Security guards employed by Temple University and those on contract from SpectraGuard posted at the entrances to campus buildings are there to check IDs. ID checks in part provide for safety in classrooms by helping keep out those who have no right to be there — if only IDs were checked consistently.
How often have you walked past a security post where a guard was reading the latest magazine or studying from a textbook?
Traffic in and out of Tuttleman, for example, seems impossible to regulate. The glass doors open into a grand hall where students and non-students alike can go where they please, deterred only by the curious glare of a single security guard who seems to watch indifferently.
Attributing blame to any specific agency of campus safety is incredibly difficult. Temple security officers, SpectraGuard employees and student workers are stationed around the campus. Simple observation of guards’ clothing, for example, can’t discern which guards are accountable to whom. Some security guards are Temple students and others hired on contract may have no connection to the university.
Flashing an ID and passing through the turnstile at Palely library seems like entering a maximum-security prison. But the appearance of strict security is not always as it seems. Without showing IDs many students – and strangers — could easily access Palely Library by signing in. And a short walk around the corner and through the Tuttleman entrance offers even more inconspicuous, unchecked access.
Security posts like those in Palely Library were instituted following an armed robbery in an Annenberg student lounge in 1995.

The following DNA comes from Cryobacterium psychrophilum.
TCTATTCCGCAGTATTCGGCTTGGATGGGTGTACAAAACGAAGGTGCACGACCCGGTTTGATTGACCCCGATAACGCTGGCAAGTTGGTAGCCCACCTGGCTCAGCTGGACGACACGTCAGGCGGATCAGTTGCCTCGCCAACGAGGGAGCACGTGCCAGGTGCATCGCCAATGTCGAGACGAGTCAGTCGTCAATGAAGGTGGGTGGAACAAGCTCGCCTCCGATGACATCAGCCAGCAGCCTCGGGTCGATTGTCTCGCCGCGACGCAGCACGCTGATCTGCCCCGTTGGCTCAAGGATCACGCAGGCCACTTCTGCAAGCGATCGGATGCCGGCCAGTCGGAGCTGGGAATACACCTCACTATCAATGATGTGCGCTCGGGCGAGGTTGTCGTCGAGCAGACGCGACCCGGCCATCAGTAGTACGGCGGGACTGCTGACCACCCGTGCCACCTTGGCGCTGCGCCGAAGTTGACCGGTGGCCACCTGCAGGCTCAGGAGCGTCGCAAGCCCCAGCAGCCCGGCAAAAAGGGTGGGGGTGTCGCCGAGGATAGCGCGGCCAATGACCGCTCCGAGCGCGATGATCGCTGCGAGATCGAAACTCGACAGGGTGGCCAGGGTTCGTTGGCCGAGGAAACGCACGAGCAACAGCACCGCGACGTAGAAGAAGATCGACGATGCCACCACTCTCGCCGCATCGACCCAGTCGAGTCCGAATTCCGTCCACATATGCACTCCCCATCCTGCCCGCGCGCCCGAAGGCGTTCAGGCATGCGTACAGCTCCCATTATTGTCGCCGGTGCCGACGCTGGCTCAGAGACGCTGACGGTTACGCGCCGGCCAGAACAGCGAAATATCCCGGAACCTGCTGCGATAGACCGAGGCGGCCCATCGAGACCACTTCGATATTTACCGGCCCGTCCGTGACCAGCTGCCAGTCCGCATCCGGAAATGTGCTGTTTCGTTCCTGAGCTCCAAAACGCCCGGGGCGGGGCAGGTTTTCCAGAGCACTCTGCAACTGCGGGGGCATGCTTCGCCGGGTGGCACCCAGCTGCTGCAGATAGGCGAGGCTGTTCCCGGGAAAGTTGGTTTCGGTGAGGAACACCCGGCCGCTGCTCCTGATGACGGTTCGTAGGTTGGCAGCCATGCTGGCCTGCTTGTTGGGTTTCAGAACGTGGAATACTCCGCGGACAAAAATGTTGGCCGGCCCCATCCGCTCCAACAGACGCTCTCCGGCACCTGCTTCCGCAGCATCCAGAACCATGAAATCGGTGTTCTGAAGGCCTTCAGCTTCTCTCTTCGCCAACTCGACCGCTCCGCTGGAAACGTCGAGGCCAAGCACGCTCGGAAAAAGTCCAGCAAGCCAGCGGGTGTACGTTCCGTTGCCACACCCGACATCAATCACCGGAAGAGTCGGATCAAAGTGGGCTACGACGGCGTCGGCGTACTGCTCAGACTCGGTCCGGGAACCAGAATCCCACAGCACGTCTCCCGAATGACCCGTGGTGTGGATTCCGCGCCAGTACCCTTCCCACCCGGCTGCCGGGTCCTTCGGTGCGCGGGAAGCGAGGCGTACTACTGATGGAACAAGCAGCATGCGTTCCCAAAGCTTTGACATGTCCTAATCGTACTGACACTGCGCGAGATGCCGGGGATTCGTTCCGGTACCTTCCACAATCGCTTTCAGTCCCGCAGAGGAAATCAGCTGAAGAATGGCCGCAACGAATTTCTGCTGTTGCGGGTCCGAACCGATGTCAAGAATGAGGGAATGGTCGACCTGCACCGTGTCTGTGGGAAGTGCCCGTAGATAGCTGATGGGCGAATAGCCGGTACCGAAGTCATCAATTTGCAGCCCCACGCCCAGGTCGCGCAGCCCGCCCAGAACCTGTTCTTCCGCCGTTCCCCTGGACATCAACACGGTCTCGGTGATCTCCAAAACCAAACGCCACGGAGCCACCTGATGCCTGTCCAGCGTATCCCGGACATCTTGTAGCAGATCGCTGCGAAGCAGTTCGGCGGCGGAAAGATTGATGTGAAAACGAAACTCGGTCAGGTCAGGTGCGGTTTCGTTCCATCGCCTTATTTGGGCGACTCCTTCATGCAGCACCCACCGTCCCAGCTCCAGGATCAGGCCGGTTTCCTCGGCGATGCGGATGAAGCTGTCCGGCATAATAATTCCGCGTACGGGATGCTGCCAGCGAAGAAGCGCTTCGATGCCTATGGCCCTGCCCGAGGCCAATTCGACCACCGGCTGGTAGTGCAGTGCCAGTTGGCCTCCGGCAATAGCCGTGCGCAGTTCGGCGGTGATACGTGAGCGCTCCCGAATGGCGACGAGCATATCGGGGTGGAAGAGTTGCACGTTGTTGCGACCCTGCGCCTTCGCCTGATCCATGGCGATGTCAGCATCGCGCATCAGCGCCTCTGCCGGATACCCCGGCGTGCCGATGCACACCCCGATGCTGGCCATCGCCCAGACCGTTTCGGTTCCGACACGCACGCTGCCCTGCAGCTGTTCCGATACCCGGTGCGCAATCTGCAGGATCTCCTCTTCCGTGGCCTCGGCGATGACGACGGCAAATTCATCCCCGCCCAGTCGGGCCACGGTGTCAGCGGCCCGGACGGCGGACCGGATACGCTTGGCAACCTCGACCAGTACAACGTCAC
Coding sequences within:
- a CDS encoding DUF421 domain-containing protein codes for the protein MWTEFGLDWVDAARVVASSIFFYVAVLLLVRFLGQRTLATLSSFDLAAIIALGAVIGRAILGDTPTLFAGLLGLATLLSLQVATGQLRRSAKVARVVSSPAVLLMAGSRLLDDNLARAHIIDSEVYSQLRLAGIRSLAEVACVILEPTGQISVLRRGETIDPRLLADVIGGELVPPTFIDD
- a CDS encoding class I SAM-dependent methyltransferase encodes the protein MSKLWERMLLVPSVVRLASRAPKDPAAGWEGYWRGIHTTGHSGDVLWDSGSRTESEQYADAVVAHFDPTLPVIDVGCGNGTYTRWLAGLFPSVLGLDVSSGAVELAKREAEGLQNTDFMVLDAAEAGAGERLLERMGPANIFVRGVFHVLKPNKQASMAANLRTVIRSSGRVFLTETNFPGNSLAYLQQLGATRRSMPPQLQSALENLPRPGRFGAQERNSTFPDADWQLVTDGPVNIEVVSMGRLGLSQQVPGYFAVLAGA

In 1997, SpectraGuard came under criticism when a Film major was maced in the basement floor of Annenberg. According to Temple police, perpetrators of both incidents were not Temple students.
Incidents like these spark fears that Temple is unsafe, and that negative reputation drives students away. Crime, or at least the perception of high crime rates, is the black eye of our university — and maybe for good reason.
Yes, showing ID can be a hassle. Maybe you want to dash to class without rummaging through your purse or wallet for some card with your goofy freshman smile on it. But this simple exercise may one day save your life or the life of someone else on campus.
How easy would it be for someone without an ID to enter Annenberg or Tuttleman with a weapon?
Signs on exits warning against letting strangers into campus buildings seem irrelevant when anyone can just stroll in the front door. The best-intentioned security policy serves no one if it is not enforced. The prescription is simple. When students notice that a guard posted is not checking IDs they should report that guard to Campus Safety Services.